President Trump talked recently with Jeff Sessions' own chief of staff about replacing Sessions as attorney general, according to people briefed on the conversation, signaling that the president remains keenly interested in ousting his top law enforcement official.
The conversation between Trump and Matt Whitaker was somewhat nebulous, the people said. It was not clear, for example, whether Whitaker would take over on an interim basis or be nominated in a more permanent capacity, or how definitive the president's intentions were.
On a long list of indignities that Sessions has endured from his boss, Trump's discussing replacing him with his own top aide stands out. Trump has wanted to fire Sessions ever since he recused himself from what is now the special counsel's investigation into whether Russia coordinated with the Trump campaign to influence the 2016 election. He has berated his attorney general publicly and privately, and recently told Hill.TV, "I don't have an attorney general."
Sessions, meanwhile, has dutifully sought to implement Trump's agenda, even as it has become clear he will never again win the president's respect.
In the Trump administration, the top officials at the Justice Department have learned to work as if every day could be their last. That has never been more true than in recent weeks. Late last month, the New York Times reported that memos kept by former acting FBI Director Andrew McCabe alleged that Deputy Atty. Gen. Rod Rosenstein more than a year ago had suggested wearing a wire to monitor the president or using a constitutional amendment to oust him.
In the wake of that reporting, Rosenstein offered to resign and traveled to the White House expecting to be fired. The administration lined up Whitaker to replace Rosenstein in an acting capacity, while Noel Francisco, the solicitor general, would take over supervision of the special counsel investigation. The conversation about Whitaker taking over as attorney general occurred around that time, according to people briefed on the matter who spoke on condition of anonymity to discuss internal deliberations.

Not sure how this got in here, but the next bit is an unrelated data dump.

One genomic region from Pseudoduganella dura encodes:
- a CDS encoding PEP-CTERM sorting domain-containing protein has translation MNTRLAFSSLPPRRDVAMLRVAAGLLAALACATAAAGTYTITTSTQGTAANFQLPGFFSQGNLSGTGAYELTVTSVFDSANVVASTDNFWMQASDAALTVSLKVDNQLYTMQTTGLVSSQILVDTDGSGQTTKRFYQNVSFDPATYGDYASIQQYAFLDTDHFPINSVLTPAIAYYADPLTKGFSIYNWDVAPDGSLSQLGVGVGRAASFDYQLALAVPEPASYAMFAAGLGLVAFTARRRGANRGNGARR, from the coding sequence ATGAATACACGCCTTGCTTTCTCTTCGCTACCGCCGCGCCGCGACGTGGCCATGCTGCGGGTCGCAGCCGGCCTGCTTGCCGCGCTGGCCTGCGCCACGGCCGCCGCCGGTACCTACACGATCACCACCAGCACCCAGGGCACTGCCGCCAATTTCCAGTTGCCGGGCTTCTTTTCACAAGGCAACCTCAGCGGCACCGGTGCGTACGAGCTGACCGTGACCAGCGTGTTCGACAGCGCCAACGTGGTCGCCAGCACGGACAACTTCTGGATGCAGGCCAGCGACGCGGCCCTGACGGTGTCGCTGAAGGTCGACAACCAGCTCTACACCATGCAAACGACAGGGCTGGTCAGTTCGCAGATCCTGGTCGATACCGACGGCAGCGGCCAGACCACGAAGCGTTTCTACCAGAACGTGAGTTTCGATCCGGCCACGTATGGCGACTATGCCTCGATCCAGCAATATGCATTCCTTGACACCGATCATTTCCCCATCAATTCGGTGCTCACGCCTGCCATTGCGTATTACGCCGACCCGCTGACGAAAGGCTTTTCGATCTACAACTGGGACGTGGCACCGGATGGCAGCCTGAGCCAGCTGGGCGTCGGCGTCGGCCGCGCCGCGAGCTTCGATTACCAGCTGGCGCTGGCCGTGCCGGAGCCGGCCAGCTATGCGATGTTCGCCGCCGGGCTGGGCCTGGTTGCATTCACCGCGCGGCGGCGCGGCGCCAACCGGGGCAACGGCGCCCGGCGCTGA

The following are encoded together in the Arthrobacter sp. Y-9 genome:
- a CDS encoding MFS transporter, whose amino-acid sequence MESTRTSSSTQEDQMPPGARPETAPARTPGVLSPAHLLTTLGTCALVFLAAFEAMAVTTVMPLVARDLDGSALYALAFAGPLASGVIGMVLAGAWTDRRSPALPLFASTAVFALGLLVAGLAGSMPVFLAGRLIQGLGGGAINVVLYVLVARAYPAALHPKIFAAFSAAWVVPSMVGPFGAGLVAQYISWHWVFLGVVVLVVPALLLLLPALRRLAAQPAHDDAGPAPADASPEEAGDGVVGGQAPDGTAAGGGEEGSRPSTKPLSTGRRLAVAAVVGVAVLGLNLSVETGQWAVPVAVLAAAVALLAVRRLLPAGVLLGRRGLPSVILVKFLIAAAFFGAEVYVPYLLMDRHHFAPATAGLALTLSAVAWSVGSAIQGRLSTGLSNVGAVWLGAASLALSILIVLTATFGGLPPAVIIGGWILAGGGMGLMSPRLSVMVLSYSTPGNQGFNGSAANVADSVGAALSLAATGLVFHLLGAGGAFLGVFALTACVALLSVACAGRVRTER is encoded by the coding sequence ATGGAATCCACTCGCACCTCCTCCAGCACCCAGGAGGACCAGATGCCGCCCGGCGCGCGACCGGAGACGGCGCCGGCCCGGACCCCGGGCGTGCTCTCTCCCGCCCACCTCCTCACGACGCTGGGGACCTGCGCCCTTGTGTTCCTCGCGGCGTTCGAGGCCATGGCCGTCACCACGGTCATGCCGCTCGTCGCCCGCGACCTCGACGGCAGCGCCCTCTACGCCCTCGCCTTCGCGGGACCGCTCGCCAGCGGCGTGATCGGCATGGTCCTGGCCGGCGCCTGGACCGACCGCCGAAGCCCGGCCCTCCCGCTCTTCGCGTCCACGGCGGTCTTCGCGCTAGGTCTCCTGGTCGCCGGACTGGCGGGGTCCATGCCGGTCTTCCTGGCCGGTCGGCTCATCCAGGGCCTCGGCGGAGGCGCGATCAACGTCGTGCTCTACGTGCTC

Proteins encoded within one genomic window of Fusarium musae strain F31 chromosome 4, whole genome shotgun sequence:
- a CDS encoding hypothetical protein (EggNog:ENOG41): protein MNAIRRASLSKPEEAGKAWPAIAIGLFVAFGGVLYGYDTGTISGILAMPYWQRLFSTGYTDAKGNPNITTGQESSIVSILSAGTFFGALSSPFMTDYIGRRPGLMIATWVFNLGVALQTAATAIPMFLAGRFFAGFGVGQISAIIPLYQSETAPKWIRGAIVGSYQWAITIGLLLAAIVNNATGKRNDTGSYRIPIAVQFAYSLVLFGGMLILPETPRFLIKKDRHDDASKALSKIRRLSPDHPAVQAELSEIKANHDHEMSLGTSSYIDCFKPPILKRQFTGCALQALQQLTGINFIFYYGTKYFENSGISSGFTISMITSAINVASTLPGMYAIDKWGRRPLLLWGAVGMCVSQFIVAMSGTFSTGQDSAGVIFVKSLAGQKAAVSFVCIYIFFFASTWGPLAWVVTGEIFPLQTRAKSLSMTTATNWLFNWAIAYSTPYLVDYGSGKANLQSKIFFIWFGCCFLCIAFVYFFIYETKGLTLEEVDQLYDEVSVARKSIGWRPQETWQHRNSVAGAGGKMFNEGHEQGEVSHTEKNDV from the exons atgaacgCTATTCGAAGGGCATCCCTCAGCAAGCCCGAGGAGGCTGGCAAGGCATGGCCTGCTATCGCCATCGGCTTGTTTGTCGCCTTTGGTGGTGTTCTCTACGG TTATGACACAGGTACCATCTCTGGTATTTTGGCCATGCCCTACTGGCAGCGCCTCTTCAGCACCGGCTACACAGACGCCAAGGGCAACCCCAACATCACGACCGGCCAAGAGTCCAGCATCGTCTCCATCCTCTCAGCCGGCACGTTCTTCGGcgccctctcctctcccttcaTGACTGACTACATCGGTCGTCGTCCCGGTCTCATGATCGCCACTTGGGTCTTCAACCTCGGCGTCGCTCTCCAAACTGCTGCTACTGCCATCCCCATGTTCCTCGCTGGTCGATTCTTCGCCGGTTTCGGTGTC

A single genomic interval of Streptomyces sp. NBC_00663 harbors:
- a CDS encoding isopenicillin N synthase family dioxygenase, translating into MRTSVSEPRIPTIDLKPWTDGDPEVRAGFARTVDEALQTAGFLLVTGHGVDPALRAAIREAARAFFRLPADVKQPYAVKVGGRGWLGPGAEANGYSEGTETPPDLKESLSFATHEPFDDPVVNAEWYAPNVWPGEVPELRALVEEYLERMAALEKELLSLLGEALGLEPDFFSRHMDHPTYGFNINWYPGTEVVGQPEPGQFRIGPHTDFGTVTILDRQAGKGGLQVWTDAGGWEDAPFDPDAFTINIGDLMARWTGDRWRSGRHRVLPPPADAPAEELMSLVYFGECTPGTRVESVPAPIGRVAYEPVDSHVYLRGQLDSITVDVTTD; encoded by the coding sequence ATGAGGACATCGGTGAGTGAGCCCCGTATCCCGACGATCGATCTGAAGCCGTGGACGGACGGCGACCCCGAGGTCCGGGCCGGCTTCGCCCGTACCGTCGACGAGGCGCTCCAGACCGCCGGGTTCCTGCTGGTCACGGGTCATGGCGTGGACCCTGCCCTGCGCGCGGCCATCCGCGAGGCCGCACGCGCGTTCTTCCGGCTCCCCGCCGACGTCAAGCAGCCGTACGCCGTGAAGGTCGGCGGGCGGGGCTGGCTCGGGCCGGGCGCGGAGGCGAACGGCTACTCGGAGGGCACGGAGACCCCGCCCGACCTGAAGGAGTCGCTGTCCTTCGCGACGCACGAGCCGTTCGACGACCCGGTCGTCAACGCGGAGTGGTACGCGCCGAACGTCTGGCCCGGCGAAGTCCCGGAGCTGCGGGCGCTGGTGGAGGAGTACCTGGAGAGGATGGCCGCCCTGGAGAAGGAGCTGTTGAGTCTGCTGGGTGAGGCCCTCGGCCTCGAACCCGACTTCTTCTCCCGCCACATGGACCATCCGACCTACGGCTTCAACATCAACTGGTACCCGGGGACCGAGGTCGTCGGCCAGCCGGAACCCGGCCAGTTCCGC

The plan for Whitaker to fill the Justice Department's No. 2 post was scrapped, though, and Trump has said in recent days he does not want to remove Rosenstein. Rosenstein has generically disputed the Times report, and his defenders have said his comments about the wire were not meant to be taken seriously.
A Justice Department spokesman declined to comment.
White House officials now say that they expect both Rosenstein and Sessions to stay in their jobs until the midterm election, as any move against them before then could be damaging to Republicans in close races. After that, though, the Justice Department expects the two men at the top will probably be replaced in short order. It is unclear whether Whitaker will be a part of those plans.
Even as Trump has fumed about Sessions, he has seemed to take a liking to the attorney general's chief of staff. Whitaker is a former University of Iowa football player who looks the part. He served as U.S. attorney for the Southern District of Iowa from 2004 to 2009, and ran unsuccessfully for a Senate seat in 2014. Before coming to the Justice Department to serve as Sessions' chief of staff last year, he did TV commentary and directed the Foundation for Accountability and Civic Trust.